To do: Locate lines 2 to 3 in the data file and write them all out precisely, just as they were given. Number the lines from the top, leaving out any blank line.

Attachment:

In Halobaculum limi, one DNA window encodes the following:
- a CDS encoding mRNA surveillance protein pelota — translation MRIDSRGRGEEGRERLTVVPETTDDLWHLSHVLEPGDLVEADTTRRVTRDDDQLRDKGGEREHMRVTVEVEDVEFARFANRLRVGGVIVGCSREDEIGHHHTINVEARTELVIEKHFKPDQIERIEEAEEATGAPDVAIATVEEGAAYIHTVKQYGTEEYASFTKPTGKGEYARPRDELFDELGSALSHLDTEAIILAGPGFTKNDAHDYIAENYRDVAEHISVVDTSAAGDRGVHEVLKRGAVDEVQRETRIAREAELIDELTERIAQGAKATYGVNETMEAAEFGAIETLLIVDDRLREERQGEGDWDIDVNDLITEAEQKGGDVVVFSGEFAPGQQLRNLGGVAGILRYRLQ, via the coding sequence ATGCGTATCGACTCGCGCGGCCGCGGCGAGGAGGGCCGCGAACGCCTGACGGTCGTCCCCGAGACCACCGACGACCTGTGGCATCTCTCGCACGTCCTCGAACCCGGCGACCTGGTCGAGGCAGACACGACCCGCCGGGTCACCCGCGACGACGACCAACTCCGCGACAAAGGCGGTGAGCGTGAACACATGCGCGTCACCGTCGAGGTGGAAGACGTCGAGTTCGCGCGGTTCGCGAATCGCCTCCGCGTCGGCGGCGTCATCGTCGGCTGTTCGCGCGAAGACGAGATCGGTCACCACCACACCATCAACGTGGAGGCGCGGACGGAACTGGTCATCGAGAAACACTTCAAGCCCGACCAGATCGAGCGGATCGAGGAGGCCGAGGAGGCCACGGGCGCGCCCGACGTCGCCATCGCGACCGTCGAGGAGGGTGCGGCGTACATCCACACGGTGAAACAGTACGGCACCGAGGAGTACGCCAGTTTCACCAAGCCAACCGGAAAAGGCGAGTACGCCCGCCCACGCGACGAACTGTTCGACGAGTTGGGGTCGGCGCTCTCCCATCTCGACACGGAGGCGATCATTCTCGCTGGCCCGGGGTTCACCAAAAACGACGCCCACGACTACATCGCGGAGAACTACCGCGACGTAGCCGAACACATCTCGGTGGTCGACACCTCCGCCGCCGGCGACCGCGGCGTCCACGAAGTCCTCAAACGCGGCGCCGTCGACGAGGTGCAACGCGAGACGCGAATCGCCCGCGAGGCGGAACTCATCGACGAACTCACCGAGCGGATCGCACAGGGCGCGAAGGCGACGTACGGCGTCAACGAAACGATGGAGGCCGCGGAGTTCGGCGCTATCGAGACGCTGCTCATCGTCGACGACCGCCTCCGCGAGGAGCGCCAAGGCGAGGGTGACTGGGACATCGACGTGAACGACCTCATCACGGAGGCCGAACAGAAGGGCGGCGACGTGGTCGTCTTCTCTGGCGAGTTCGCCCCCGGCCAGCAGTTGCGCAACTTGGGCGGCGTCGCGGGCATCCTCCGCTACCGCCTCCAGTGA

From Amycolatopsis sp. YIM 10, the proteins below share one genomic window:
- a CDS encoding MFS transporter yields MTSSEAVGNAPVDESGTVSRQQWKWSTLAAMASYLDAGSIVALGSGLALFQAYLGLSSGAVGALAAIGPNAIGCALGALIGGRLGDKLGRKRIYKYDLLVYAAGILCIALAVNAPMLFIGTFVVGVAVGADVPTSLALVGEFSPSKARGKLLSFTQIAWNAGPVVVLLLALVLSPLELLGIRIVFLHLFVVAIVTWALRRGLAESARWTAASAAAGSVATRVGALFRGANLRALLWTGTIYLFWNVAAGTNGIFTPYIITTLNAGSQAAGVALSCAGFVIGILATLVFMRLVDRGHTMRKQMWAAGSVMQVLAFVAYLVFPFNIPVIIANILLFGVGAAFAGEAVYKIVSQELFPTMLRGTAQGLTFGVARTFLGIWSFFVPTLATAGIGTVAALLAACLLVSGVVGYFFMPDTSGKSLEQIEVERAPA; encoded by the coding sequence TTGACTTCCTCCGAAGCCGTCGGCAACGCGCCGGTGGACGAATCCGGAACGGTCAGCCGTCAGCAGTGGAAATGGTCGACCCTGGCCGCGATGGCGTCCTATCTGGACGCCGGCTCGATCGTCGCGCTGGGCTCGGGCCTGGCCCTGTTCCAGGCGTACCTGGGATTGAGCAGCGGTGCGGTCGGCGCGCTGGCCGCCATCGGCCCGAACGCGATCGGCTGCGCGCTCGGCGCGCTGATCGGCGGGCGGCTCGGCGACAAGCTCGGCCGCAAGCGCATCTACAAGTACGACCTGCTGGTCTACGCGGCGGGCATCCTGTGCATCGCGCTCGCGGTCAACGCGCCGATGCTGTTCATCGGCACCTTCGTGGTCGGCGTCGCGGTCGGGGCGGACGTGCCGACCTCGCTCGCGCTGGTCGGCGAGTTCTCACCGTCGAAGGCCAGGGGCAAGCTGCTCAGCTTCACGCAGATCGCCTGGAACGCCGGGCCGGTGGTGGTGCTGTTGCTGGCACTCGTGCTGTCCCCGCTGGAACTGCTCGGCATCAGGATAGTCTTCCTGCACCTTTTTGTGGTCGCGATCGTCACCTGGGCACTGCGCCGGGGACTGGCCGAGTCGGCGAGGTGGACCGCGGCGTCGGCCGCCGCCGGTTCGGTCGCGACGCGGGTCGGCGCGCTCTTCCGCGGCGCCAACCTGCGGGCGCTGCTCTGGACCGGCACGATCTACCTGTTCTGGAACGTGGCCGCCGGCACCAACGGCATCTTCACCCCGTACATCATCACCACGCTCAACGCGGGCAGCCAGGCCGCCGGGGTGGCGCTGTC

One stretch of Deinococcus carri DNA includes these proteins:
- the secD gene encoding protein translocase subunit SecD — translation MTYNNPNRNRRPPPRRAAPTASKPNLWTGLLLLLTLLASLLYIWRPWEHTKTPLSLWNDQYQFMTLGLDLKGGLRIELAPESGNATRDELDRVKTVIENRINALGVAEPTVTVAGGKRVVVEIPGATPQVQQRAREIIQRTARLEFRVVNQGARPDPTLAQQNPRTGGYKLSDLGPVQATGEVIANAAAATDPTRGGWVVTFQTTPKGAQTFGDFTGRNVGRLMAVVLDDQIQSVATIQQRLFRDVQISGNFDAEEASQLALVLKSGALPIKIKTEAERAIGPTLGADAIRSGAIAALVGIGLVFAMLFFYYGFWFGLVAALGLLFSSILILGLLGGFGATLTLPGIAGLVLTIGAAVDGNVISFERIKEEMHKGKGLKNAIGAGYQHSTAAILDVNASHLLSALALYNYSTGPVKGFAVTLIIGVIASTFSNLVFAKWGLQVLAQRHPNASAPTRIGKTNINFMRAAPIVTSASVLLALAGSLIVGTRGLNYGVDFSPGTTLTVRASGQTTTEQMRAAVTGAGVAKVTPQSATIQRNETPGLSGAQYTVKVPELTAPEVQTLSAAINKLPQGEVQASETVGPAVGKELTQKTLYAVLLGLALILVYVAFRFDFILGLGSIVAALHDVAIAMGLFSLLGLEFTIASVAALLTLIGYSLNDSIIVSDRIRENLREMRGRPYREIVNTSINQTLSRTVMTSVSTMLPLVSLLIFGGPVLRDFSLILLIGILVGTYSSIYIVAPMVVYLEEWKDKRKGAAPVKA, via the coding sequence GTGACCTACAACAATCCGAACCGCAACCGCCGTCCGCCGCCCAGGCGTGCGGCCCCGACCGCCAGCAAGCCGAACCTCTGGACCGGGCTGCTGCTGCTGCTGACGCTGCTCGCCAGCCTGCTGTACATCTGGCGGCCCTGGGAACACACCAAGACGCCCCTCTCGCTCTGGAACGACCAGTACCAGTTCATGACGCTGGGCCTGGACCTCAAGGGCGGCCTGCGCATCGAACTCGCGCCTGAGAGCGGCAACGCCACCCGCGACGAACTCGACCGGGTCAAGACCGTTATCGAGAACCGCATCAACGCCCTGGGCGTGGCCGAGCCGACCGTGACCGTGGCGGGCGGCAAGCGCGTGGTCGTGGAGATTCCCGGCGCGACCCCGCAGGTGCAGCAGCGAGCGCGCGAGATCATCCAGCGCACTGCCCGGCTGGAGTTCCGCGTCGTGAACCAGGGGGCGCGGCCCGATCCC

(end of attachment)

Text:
- a CDS encoding mRNA surveillance protein pelota — translation MRIDSRGRGEEGRERLTVVPETTDDLWHLSHVLEPGDLVEADTTRRVTRDDDQLRDKGGEREHMRVTVEVEDVEFARFANRLRVGGVIVGCSREDEIGHHHTINVEARTELVIEKHFKPDQIERIEEAEEATGAPDVAIATVEEGAAYIHTVKQYGTEEYASFTKPTGKGEYARPRDELFDELGSALSHLDTEAIILAGPGFTKNDAHDYIAENYRDVAEHISVVDTSAAGDRGVHEVLKRGAVDEVQRETRIAREAELIDELTERIAQGAKATYGVNETMEAAEFGAIETLLIVDDRLREERQGEGDWDIDVNDLITEAEQKGGDVVVFSGEFAPGQQLRNLGGVAGILRYRLQ, via the coding sequence ATGCGTATCGACTCGCGCGGCCGCGGCGAGGAGGGCCGCGAACGCCTGACGGTCGTCCCCGAGACCACCGACGACCTGTGGCATCTCTCGCACGTCCTCGAACCCGGCGACCTGGTCGAGGCAGACACGACCCGCCGGGTCACCCGCGACGACGACCAACTCCGCGACAAAGGCGGTGAGCGTGAACACATGCGCGTCACCGTCGAGGTGGAAGACGTCGAGTTCGCGCGGTTCGCGAATCGCCTCCGCGTCGGCGGCGTCATCGTCGGCTGTTCGCGCGAAGACGAGATCGGTCACCACCACACCATCAACGTGGAGGCGCGGACGGAACTGGTCATCGAGAAACACTTCAAGCCCGACCAGATCGAGCGGATCGAGGAGGCCGAGGAGGCCACGGGCGCGCCCGACGTCGCCATCGCGACCGTCGAGGAGGGTGCGGCGTACATCCACACGGTGAAACAGTACGGCACCGAGGAGTACGCCAGTTTCACCAAGCCAACCGGAAAAGGCGAGTACGCCCGCCCACGCGACGAACTGTTCGACGAGTTGGGGTCGGCGCTCTCCCATCTCGACACGGAGGCGATCATTCTCGCTGGCCCGGGGTTCACCAAAAACGACGCCCACGACTACATCGCGGAGAACTACCGCGACGTAGCCGAACACATCTCGGTGGTCGACACCTCCGCCGCCGGCGACCGCGGCGTCCACGAAGTCCTCAAACGCGGCGCCGTCGACGAGGTGCAACGCGAGACGCGAATCGCCCGCGAGGCGGAACTCATCGACGAACTCACCGAGCGGATCGCACAGGGCGCGAAGGCGACGTACGGCGTCAACGAAACGATGGAGGCCGCGGAGTTCGGCGCTATCGAGACGCTGCTCATCGTCGACGACCGCCTCCGCGAGGAGCGCCAAGGCGAGGGTGACTGGGACATCGACGTGAACGACCTCATCACGGAGGCCGAACAGAAGGGCGGCGACGTGGTCGTCTTCTCTGGCGAGTTCGCCCCCGGCCAGCAGTTGCGCAACTTGGGCGGCGTCGCGGGCATCCTCCGCTACCGCCTCCAGTGA

From Amycolatopsis sp. YIM 10, the proteins below share one genomic window: